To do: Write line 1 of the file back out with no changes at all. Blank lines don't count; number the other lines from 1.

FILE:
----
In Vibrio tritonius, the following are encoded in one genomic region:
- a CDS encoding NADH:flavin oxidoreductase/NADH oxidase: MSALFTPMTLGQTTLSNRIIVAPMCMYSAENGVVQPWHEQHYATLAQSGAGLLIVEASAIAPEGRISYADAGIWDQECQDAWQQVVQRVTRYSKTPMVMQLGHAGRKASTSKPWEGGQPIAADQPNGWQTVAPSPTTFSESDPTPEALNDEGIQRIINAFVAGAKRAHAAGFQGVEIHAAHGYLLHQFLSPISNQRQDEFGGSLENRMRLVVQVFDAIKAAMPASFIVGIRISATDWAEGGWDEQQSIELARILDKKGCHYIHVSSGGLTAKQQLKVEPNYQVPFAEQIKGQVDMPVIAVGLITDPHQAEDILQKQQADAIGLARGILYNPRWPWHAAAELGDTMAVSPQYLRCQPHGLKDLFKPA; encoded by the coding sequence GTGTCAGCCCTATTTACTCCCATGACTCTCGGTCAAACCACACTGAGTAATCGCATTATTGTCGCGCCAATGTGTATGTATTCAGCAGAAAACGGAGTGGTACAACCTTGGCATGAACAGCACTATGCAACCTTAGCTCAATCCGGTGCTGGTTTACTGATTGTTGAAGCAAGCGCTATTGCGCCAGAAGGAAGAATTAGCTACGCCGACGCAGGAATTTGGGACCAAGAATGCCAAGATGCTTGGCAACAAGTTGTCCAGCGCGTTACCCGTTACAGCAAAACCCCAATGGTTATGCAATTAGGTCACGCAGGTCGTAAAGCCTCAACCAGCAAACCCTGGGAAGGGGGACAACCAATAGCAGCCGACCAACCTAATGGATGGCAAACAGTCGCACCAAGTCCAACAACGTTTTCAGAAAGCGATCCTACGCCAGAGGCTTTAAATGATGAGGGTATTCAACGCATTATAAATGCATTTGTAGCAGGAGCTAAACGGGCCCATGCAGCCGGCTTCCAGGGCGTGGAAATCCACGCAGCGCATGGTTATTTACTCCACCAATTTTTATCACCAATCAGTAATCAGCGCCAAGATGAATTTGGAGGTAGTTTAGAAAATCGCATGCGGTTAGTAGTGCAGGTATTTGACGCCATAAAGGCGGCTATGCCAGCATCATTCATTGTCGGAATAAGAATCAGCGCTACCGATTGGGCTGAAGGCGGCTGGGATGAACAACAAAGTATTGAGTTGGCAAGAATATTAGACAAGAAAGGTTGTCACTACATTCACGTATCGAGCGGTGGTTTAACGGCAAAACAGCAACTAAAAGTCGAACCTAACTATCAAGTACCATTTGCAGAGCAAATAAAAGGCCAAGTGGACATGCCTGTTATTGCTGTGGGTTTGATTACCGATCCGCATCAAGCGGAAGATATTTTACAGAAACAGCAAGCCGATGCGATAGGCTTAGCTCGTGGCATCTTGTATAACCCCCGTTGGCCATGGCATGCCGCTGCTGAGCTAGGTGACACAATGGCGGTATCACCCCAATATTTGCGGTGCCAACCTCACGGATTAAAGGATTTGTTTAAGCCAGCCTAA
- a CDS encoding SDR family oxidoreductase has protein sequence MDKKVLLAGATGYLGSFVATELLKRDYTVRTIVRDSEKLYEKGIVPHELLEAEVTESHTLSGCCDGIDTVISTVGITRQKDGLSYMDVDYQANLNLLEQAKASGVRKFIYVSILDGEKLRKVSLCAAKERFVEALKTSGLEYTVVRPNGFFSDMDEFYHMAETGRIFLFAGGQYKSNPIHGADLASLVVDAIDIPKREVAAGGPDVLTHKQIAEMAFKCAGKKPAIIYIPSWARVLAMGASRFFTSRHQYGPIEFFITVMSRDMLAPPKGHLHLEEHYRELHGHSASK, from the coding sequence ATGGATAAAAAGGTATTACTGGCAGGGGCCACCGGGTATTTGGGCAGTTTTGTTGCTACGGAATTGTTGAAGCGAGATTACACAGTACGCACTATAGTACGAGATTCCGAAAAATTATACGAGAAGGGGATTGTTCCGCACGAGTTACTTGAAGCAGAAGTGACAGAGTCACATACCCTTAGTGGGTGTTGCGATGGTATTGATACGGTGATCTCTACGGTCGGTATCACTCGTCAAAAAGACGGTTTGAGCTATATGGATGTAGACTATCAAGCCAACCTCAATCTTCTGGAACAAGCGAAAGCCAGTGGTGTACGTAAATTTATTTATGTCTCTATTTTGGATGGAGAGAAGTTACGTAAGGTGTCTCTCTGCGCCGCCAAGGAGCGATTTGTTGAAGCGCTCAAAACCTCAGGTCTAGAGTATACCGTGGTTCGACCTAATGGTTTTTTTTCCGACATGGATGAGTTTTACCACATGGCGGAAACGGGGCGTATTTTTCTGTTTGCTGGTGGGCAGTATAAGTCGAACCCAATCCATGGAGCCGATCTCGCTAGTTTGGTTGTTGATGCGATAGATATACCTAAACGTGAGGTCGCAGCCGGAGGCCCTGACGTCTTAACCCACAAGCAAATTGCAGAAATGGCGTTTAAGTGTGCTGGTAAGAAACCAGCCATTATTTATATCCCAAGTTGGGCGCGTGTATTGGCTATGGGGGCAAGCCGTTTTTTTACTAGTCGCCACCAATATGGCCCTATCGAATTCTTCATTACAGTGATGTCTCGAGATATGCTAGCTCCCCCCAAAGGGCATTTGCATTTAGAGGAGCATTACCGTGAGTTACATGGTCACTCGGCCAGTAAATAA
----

In Vibrio tritonius, the following are encoded in one genomic region: